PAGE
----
Nigerians to pay more for calls, data

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Telecommunication subscribers will start paying more for calls, SMS and data as the Nigerian Government is set to implement new excise duty on telecommunications services in Nigeria.

Gatekeepers News reports that the Minister of Finance, Budget and National Planning, Zainab Ahmed disclosed this on Thursday during a stakeholders forum on the implementation of a 5% excise duty on all telecommunications service providers in the country.

She noted that the 5% excise duty had been in the finance Act: 2020 approved by President Muhammadu Buhari but was not implemented.

Ahmed said the delay in its implementation was a result of government engagement with stakeholders.

Ahmed, who was represented by the Assistant Chief Officer of the Ministry, Frank Oshanipin, at the event organized by the Nigeria Communication Commission (NCC), said, “Payments are to be made on monthly basis, on or before 21st of every month.

“The duty rate was not captured in the Act because it is the responsibility of the President to fix rate on excise duties and he has fixed five per cent for telecommunication services which include GSM.

“It is public knowledge that our revenue cannot run our financial obligations, so we are to shift our attention to non-oil revenue.

“The responsibility of generating revenue to run government lies with us all.’’

 

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BUSINESSNigerians To Pay More For Calls And Data As FG Moves To Implement New Excise Duty

ByFehintola AmbaliPublished1 day ago
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Nigerians To Pay More For Calls And Data As FG Moves To Implement New Excise Duty
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Telecommunication subscribers will start paying more for calls, SMS and data as the Nigerian Government is set to implement new excise duty on telecommunications services in Nigeria.
Gatekeepers News reports that the Minister of Finance, Budget and National Planning, Zainab Ahmed disclosed this on Thursday during a stakeholders forum on the implementation of a 5% excise duty on all telecommunications service providers in the country.

She noted that the 5% excise duty had been in the finance Act: 2020 approved by President Muhammadu Buhari but was not implemented.

Ahmed said the delay in its implementation was a result of government engagement with stakeholders.

Ahmed, who was represented by the Assistant Chief Officer of the Ministry, Frank Oshanipin, at the event organized by the Nigeria Communication Commission (NCC), said, “Payments are to be made on monthly basis, on or before 21st of every month.

“The duty rate was not captured in the Act because it is the responsibility of the President to fix rate on excise duties and he has fixed five per cent for telecommunication services which include GSM.

“It is public knowledge that our revenue cannot run our financial obligations, so we are to shift our attention to non-oil revenue.

“The responsibility of generating revenue to run government lies with us all.’’

In response, the Chairman of the Association of Licensed Telecom Owners of Nigeria (ALTON), Gbenga Adebayo said the additional 5% tax would be passed on to telecommunications consumers who will bear the burden.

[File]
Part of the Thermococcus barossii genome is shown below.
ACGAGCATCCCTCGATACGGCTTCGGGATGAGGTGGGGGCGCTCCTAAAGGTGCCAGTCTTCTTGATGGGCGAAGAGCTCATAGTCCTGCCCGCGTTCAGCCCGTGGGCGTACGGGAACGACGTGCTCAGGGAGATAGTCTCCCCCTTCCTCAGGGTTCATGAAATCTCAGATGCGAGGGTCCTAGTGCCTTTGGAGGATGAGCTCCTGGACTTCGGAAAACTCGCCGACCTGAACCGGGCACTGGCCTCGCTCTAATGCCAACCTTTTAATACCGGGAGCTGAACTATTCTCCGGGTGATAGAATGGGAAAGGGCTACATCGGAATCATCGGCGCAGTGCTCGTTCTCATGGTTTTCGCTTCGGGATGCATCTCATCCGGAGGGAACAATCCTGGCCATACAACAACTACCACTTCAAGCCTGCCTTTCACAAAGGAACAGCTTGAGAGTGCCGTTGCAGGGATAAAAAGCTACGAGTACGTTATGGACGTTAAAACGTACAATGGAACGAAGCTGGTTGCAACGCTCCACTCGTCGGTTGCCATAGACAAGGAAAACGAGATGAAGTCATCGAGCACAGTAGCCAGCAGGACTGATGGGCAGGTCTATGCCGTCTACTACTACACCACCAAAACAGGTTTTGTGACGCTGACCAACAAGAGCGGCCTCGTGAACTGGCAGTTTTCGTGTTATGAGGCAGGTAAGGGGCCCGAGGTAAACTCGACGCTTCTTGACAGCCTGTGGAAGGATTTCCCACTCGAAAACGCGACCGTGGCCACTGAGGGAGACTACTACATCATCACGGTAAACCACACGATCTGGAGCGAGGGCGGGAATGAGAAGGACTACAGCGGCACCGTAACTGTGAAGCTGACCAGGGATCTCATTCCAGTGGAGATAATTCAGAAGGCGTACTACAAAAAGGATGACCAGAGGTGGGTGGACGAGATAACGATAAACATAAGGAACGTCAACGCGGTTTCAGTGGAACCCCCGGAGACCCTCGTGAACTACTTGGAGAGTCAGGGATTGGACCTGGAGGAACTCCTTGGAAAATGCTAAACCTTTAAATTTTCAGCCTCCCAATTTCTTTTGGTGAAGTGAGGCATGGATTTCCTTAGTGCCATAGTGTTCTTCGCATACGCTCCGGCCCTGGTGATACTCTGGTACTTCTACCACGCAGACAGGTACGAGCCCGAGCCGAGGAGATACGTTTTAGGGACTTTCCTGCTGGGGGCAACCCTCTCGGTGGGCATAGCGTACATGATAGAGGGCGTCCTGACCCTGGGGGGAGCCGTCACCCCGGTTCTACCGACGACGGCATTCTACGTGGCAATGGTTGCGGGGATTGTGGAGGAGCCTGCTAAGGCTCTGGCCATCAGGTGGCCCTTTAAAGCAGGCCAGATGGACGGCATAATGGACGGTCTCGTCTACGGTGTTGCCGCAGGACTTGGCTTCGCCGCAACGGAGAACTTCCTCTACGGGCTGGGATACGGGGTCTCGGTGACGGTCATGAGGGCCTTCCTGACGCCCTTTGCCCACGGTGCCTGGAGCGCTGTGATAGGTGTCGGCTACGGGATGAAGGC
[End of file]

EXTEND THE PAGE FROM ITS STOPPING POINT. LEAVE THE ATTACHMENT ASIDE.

He said, “It means that subscribers will now pay 12.5 per cent tax on telecom services, we will not be able to subsidise the five per cent excise duty on telecom services.

“This is as a result of the 39 multiple taxes we already paying coupled with the epileptic power situation as we spend so much on diesel.’’

Similarly, the Executive Secretary of ALTON, Gbolahan Awonuga, said the 5% excise duty was not healthy for the industry, noting that the telecom service providers were already paying 2% of their annual revenue to the NCC.

He said, “We pay two per cent excise duty to NCC from our revenue, 7.5 per cent VAT and other 39 taxes. We are going to pass it to the subscribers because we cannot subsidise it.’’

On his part, the Executive Vice Chairman/CEO of NCC, Professor Umar Garba Danbatta, said the stakeholders’ forum is designed to ensure interaction between industry stakeholders and Excise Duty implementation agencies to ensure that the resulting framework adequately addresses the peculiarities of the telecoms sector.

“As telecoms industry regulator, the Nigerian Communications Commission has engaged with the Federal Ministry of Finance, the Nigerian Customs Service and consultants from the World Bank to get needed clarifications.

“These engagements enabled us to better understand the objectives and proposed implementation mechanisms of the Excise Duty. Nonetheless, we consider it imperative that these implementing agencies should also meet directly with telecoms industry stakeholders to address areas of concern”.

“In facilitating this Forum, the Commission is playing a dual role. As an agency of the Federal Government of Nigeria, it is our duty to support the implementation of government initiatives which impact the telecoms sector.

The Federal Government expects our industry to effectively contribute towards enhancing revenues for government so that it can fund the national budget and deliver on its critical responsibilities to all Nigerians. We cannot afford to fail in this regard”

Secondly, as the regulator of the telecoms industry, we are responsible for ensuring that industry stakeholders understand their fiscal and other obligations, so that they can maintain full compliance with government policy”.

 

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